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What's To Enjoy? Life, That's What!

Updated: Jun 3, 2023




My older friend often says, “No matter the weather, the sky is always blue.” This does not mean he is an overly optimistic person. Instead, despite his many infirmities, he lives daily as though it is a gift.


He takes pleasure in his garden, family, and friends, as well as in the slow but steady progress he makes in his sculpture studio. His response to the annoyances we all experience and the things one cannot change is a hearty Brooklyn-ese, “What evah.”


The diagnosis of Dementia, though not what we wish for, is an invitation to indulge yourself in all the things that give you pleasure or might like to do. Some people call these indulgences their “bucket list.”


Many people have spent a considerable portion of their adult lives avoiding certain types of food. Although eating a healthful diet is still essential – indulge! It’s okay to eat a decadent dessert, an entire bag of chips, or any of the other foods you crave.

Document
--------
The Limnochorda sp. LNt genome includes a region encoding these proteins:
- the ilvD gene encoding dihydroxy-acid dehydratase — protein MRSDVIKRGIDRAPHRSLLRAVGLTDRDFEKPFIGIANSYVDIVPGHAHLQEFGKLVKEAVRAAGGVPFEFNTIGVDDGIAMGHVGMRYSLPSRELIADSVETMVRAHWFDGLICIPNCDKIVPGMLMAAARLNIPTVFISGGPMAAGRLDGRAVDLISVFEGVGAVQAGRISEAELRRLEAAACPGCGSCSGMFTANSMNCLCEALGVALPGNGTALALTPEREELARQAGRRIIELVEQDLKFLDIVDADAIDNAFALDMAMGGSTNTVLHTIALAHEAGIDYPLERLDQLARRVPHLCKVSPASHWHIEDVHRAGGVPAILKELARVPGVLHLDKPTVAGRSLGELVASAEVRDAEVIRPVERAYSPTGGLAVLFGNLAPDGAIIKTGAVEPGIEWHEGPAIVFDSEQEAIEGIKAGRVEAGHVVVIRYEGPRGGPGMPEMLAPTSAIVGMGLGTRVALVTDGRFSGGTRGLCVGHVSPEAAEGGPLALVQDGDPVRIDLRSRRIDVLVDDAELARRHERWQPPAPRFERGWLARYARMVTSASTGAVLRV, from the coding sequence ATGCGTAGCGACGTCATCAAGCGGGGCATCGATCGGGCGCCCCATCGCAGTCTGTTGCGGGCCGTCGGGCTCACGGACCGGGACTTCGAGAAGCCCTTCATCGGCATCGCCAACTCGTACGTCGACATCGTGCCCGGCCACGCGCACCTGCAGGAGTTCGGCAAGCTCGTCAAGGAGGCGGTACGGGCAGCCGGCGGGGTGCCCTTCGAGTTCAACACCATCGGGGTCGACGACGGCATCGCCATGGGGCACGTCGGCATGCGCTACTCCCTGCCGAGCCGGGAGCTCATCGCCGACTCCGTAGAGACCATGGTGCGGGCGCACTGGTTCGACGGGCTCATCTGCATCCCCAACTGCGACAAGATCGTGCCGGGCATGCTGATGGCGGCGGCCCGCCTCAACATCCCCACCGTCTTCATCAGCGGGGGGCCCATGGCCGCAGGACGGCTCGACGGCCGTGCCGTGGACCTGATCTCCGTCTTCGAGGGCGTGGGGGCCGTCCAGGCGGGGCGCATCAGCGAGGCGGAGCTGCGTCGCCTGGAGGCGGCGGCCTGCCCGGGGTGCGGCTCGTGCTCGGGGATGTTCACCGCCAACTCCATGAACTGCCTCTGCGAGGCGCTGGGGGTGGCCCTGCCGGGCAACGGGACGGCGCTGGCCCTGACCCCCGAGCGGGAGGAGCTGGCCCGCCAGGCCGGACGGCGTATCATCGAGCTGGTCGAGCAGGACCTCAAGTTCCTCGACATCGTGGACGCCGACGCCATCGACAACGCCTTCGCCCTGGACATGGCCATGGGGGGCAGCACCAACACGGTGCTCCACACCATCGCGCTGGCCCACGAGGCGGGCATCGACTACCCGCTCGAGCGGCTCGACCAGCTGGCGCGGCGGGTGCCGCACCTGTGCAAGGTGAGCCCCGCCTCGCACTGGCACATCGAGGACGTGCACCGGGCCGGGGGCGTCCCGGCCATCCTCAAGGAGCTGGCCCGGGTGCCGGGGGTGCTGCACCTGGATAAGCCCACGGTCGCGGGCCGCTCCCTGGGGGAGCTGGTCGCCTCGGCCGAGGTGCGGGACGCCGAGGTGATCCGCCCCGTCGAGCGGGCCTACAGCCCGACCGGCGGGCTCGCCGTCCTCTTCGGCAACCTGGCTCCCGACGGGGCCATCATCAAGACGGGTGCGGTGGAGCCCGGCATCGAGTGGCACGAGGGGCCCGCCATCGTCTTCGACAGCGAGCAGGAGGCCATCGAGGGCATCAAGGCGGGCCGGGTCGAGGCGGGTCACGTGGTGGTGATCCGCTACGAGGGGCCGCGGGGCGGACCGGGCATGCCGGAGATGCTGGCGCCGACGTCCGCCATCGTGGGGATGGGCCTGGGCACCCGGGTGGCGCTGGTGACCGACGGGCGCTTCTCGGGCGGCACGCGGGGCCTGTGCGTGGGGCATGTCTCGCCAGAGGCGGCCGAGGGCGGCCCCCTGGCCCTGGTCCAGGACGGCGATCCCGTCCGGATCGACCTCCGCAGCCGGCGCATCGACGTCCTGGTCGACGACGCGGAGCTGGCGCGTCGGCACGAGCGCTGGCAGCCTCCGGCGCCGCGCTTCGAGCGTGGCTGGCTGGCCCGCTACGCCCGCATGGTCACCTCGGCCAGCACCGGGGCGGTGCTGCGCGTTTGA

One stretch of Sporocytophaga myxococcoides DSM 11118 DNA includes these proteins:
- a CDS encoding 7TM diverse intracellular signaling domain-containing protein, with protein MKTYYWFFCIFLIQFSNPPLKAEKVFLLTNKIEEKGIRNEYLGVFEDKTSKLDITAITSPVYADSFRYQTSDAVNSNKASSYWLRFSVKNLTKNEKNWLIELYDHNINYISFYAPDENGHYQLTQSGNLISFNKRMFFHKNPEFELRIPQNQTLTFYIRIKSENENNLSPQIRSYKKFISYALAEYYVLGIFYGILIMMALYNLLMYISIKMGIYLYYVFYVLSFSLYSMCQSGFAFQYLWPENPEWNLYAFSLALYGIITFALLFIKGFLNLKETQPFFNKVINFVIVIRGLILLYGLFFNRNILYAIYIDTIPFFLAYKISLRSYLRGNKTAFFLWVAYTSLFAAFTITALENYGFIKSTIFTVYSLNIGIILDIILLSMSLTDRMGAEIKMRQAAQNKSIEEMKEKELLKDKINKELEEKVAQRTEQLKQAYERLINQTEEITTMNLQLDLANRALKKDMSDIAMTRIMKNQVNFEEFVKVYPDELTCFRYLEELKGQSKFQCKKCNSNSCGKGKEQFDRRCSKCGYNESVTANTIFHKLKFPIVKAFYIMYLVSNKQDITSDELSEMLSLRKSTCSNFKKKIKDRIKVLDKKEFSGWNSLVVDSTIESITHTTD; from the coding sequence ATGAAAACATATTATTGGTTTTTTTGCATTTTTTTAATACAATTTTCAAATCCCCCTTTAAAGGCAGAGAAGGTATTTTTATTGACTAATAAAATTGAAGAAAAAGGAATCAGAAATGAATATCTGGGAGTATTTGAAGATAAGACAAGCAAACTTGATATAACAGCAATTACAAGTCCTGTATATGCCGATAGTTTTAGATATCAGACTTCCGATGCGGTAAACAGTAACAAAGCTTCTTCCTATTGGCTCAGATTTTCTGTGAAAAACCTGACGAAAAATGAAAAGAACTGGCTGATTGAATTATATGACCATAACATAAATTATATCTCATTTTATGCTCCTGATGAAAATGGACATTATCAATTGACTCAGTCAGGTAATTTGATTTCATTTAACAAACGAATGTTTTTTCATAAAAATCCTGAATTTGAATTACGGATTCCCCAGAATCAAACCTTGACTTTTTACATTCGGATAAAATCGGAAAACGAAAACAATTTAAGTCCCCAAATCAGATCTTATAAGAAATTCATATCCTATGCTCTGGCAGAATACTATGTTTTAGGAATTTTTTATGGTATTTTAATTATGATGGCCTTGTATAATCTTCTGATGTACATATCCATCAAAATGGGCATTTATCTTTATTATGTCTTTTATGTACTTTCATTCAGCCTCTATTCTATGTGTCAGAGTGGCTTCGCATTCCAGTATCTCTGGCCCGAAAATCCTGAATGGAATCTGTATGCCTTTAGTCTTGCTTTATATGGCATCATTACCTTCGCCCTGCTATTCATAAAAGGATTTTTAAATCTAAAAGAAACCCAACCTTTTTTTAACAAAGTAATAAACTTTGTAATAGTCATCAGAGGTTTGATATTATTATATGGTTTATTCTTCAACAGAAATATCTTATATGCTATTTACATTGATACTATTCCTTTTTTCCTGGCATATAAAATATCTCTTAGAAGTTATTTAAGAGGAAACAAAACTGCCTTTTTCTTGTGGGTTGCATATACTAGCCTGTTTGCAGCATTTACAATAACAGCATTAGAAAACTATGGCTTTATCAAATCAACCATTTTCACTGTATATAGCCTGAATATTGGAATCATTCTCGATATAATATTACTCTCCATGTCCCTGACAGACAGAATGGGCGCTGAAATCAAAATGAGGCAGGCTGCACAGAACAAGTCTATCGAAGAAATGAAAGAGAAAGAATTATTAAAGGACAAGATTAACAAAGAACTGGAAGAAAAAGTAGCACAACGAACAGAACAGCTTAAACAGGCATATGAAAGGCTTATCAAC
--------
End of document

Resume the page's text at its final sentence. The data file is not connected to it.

Travel the world with your fork, knife, and spoon. Try a new cuisine. Explore the worlds of wine, cheese, and artisan beer. Since it’s always nice to travel in the company of others – extend an invitation to a themed potluck dinner or lunch at an ethnic restaurant.


Don’t limit yourself to adventurous eating. This is an excellent time to become an adventurous tourist. Go to those “I’ve always wanted to visit “places. And it doesn’t have to be anything fancy such as a trip to Iceland to see the Northern Lights. Explore your nearby surroundings with the eyes of a tourist.


Living life to its fullest includes giving family and friends the gift of your time with them. And you might be surprised to discover that grocery shopping and housework affirm your independence and abilities.


To paraphrase my friend’s words, “Living a full life makes every day a blue-sky day.”


The opinions expressed by contributing authors are not necessarily the opinions of the Dementia Society, Inc. We do not endorse nor guarantee products, comments, suggestions, links, or other forms of the content contained within blog posts that have been provided to us with permission, paid or otherwise. Dementia Society does not provide medical advice. Please consult your doctor. www.DementiaSociety.org

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